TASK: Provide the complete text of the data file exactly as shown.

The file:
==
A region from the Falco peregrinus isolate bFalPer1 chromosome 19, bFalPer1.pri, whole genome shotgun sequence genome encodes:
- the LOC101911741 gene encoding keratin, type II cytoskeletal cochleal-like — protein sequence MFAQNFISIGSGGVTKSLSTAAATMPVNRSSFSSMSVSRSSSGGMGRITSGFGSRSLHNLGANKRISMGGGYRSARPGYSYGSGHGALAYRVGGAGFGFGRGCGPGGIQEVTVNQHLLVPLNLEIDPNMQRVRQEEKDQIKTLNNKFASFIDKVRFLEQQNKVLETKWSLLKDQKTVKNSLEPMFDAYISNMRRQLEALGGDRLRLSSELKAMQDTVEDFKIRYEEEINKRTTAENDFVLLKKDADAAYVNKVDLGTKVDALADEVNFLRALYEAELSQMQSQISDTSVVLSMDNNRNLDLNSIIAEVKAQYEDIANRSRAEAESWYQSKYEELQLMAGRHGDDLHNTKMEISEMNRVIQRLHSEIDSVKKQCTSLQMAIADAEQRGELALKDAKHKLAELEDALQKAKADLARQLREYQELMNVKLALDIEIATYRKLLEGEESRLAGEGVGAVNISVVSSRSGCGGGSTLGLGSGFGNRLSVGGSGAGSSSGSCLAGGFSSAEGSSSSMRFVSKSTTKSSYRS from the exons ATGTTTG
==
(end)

A region from the Falco peregrinus isolate bFalPer1 chromosome 19, bFalPer1.pri, whole genome shotgun sequence genome encodes:
- the LOC101911741 gene encoding keratin, type II cytoskeletal cochleal-like — protein sequence MFAQNFISIGSGGVTKSLSTAAATMPVNRSSFSSMSVSRSSSGGMGRITSGFGSRSLHNLGANKRISMGGGYRSARPGYSYGSGHGALAYRVGGAGFGFGRGCGPGGIQEVTVNQHLLVPLNLEIDPNMQRVRQEEKDQIKTLNNKFASFIDKVRFLEQQNKVLETKWSLLKDQKTVKNSLEPMFDAYISNMRRQLEALGGDRLRLSSELKAMQDTVEDFKIRYEEEINKRTTAENDFVLLKKDADAAYVNKVDLGTKVDALADEVNFLRALYEAELSQMQSQISDTSVVLSMDNNRNLDLNSIIAEVKAQYEDIANRSRAEAESWYQSKYEELQLMAGRHGDDLHNTKMEISEMNRVIQRLHSEIDSVKKQCTSLQMAIADAEQRGELALKDAKHKLAELEDALQKAKADLARQLREYQELMNVKLALDIEIATYRKLLEGEESRLAGEGVGAVNISVVSSRSGCGGGSTLGLGSGFGNRLSVGGSGAGSSSGSCLAGGFSSAEGSSSSMRFVSKSTTKSSYRS from the exons ATGTTTG